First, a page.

The earliest commercial activity in the area was the lumber trade. Thomas Hyndes, a prosperous merchant, had timber getters and millers working the land of the Cooks River valley as early as c.1809. By the mid 1840’s, wood cutters, gardeners, innkeepers, storekeepers and blacksmiths were forming the nucleus of the Enfield village. Hyndes financed the building of a schoolhouse and St Thomas’ Church, opening in 1847 and 1848 respectively.

The Cooks River valley remained a rural district in c.1890’s with two vineyards, various market gardens and nurseries, and a poultry farm. The Enfield district featured numerous brick yards and a stream brick factory. Rupert Cook’s Brickworks operated on land alongside Mitchell Street, now part of Henley Park. The Enfield Tramway is important in the area’s history and development, established in c.1891 as a steam operation, but electrified and expanded in c.1912.

By the 1920’s the area was predominately working class with construction of modest cottages on small allotments by speculative builders. During the 1930’s depression, the government made funds available for improvements to the Municipality, including the construction of the Enfield Olympic Pool, which opened in c.1933.

Historic themes

Australian theme (abbrev)New South Wales themeLocal theme
4. Settlement-Building settlements, towns and cities Accommodation-Activities associated with the provision of accommodation, and particular types of accommodation – does not include architectural styles – use the theme of Creative Endeavour for such activities. Suburban Expansion-

Assessment of significance

SHR Criteria a)
[Historical significance]
The site and buildings are of local historical significance as part of an early subdivision and Federation period of development in the local area constructed in c.1900’s-1915.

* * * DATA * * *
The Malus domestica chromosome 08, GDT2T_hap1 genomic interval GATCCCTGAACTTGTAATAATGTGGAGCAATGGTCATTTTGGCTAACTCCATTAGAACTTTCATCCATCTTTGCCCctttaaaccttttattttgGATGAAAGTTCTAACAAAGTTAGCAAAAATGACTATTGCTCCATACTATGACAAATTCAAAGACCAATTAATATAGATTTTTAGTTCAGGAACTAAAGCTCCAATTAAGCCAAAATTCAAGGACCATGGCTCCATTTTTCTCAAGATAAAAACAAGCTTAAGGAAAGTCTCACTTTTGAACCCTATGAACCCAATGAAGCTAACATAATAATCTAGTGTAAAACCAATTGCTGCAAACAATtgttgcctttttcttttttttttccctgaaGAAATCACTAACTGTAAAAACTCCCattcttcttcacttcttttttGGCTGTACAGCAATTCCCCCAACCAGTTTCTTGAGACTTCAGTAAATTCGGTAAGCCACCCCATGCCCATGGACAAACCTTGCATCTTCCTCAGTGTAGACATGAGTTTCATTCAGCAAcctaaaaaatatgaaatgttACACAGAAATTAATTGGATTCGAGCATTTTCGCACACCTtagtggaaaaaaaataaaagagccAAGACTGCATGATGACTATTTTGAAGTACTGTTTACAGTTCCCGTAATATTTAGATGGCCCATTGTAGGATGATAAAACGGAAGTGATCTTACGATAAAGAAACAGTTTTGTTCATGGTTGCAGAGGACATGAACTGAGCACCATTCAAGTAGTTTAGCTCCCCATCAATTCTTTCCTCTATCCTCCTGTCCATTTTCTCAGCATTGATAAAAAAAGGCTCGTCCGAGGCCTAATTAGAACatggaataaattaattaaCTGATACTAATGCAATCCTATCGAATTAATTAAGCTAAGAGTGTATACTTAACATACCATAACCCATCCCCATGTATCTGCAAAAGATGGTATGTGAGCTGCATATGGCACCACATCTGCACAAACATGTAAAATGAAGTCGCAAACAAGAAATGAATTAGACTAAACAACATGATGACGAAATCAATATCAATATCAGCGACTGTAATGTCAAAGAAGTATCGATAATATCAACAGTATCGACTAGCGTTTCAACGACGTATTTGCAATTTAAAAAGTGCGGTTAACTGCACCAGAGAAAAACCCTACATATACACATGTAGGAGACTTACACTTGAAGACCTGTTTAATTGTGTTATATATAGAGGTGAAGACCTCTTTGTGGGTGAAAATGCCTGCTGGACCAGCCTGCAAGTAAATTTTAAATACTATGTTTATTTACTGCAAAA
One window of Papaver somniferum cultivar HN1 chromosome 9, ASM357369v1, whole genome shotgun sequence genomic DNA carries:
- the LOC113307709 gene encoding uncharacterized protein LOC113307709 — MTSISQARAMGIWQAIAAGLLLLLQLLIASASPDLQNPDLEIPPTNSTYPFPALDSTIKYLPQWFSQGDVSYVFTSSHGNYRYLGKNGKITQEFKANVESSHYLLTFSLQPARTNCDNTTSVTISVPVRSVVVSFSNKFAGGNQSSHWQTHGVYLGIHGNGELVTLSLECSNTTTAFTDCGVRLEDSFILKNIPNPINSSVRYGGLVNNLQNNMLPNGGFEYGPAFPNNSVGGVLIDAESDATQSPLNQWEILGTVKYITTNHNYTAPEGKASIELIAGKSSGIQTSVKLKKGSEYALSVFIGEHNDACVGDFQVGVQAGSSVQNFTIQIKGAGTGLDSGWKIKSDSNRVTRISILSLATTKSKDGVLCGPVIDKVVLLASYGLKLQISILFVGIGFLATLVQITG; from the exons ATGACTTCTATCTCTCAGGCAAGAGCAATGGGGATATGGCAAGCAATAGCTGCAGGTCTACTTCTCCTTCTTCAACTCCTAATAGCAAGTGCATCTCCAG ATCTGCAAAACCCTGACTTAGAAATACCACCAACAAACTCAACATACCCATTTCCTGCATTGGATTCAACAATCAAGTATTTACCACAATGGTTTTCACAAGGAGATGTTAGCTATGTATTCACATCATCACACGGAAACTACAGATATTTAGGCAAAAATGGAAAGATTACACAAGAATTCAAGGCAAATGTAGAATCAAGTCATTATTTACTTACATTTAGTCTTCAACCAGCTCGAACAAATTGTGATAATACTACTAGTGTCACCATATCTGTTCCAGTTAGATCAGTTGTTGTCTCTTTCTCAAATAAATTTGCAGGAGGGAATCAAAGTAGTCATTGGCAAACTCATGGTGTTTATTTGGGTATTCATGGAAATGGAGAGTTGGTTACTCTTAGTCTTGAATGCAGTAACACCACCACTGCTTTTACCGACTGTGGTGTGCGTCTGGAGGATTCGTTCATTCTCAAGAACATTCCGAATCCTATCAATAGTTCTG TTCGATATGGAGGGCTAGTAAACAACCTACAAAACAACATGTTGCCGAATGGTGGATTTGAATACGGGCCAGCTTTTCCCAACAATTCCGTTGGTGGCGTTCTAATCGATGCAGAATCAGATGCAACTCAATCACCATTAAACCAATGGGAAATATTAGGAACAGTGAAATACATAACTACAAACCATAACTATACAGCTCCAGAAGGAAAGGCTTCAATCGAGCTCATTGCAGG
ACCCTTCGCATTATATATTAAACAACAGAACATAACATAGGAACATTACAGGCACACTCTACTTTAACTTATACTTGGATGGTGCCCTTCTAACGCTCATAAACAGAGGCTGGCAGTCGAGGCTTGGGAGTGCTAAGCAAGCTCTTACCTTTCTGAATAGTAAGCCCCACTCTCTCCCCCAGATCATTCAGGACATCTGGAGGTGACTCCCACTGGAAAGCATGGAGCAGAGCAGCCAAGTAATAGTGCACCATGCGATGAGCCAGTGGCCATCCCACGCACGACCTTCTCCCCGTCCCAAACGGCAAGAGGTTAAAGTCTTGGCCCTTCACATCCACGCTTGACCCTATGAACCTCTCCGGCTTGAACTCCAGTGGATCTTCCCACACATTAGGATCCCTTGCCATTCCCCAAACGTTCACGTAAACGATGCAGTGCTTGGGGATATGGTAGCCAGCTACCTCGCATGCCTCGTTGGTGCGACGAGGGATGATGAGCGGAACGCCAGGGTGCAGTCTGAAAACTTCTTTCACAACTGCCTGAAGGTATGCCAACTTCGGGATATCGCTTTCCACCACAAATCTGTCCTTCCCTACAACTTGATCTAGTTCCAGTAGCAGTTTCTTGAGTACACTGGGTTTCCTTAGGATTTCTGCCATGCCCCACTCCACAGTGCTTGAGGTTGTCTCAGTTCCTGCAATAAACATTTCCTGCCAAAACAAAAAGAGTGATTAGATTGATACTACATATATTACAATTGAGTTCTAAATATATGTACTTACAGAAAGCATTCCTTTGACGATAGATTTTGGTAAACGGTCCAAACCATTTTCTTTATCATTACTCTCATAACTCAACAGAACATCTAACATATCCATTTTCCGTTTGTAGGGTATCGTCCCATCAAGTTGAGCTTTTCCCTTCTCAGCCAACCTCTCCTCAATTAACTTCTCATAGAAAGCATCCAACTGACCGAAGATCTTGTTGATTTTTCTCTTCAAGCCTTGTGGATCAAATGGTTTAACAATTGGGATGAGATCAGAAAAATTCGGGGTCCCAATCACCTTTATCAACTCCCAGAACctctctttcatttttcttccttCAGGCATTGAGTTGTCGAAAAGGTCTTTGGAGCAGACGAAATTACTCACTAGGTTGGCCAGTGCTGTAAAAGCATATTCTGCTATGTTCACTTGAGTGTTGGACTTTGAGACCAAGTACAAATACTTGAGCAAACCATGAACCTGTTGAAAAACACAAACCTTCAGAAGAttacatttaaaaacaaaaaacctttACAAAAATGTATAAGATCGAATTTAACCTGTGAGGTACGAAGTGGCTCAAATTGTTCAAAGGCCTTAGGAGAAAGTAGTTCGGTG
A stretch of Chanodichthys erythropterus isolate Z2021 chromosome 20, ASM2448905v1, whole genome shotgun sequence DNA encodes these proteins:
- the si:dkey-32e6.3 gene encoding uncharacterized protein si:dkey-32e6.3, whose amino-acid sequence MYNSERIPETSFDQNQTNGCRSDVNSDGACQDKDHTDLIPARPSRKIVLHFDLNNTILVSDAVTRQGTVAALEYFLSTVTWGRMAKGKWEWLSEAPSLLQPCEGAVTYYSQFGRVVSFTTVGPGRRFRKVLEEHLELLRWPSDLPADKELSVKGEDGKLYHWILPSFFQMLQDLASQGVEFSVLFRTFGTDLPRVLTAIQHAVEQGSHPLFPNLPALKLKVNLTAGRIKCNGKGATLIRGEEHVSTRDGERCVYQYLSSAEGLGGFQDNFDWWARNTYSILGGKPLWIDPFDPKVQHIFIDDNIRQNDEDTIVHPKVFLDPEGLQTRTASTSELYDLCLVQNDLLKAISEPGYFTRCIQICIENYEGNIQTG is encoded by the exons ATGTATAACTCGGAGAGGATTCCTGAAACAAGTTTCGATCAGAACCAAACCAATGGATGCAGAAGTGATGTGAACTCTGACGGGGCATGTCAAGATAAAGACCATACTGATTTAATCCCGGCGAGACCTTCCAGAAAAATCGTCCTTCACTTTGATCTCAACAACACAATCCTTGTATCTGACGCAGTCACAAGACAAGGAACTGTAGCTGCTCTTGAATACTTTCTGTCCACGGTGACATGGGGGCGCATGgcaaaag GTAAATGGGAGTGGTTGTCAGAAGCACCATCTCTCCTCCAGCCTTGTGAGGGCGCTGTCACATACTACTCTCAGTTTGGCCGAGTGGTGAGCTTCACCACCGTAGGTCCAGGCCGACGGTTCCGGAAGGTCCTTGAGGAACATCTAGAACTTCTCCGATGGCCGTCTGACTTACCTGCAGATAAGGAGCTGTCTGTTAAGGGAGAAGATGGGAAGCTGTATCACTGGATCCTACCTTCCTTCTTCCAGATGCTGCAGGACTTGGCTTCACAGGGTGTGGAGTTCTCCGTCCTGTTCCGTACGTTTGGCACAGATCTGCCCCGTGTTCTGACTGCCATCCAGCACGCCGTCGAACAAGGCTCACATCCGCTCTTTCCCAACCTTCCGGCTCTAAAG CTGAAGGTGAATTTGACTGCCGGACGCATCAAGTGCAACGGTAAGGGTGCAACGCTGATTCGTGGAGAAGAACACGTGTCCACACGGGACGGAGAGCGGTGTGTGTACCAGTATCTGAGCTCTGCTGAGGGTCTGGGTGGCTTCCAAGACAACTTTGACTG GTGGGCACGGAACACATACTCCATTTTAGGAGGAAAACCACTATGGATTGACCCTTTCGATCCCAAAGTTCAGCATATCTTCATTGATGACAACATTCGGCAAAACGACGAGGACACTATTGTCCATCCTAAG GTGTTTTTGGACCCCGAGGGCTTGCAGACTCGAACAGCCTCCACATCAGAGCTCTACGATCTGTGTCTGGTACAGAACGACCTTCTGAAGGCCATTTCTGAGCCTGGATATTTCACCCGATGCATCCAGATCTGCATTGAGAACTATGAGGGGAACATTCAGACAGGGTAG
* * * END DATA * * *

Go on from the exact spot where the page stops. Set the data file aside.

SHR Criteria c)
[Aesthetic significance]
The buildings are of local aesthetic significance as very good intact examples of single storey c.1900’s -1915 Federation style houses. The buildings retain their original form, character and detailing including face brickwork, a gabled and hipped roof clad in slate tiles with tall decorative chimneys, ridge capping and finials, a projecting gable with a roughcast panel, central motif and timber battens, front verandah with detailing on a tessellated tiled base and timber framed casement windows featuring small coloured glass panels.
SHR Criteria g)
[Representativeness]
The buildings are very good representative examples of a single storey Federation style houses constructed in c.1900’s -1915.
Assessment criteria: Items are assessed against the PDF State Heritage Register (SHR) Criteria to determine the level of significance. Refer to the Listings below for the level of statutory protection.

Recommended management:

[a] Architectural detailing and decorative elements of the building should be conserved. [b] The form, scale and character of the building, together with its curtilage and streetscape presentation should be maintained. [c] No new openings i.e. windows and doors should be made to the front facade of the building. [d] Any future additions should be generally confined to the rear of the building and should be subordinate to the principal building form. [e] The garden setting of the front yard and side setbacks should be retained.

Listings

Heritage ListingListing TitleListing NumberGazette DateGazette NumberGazette Page
Local Environmental PlanBrick Cottages001921 Jul 89 844570
Local Environmental PlanBurwood Local Environmental Plan 2012i18009 Nov 12   
Heritage study     

Study details

TitleYearNumberAuthorInspected byGuidelines used
Burwood Heritage study19863.36Fox & Associates Architects/Planners Sydney  No

References, internet links & images

None

Note: internet links may be to web pages, documents or images.

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Data source

The information for this entry comes from the following source:
Name: Local Government
Database number: 1250273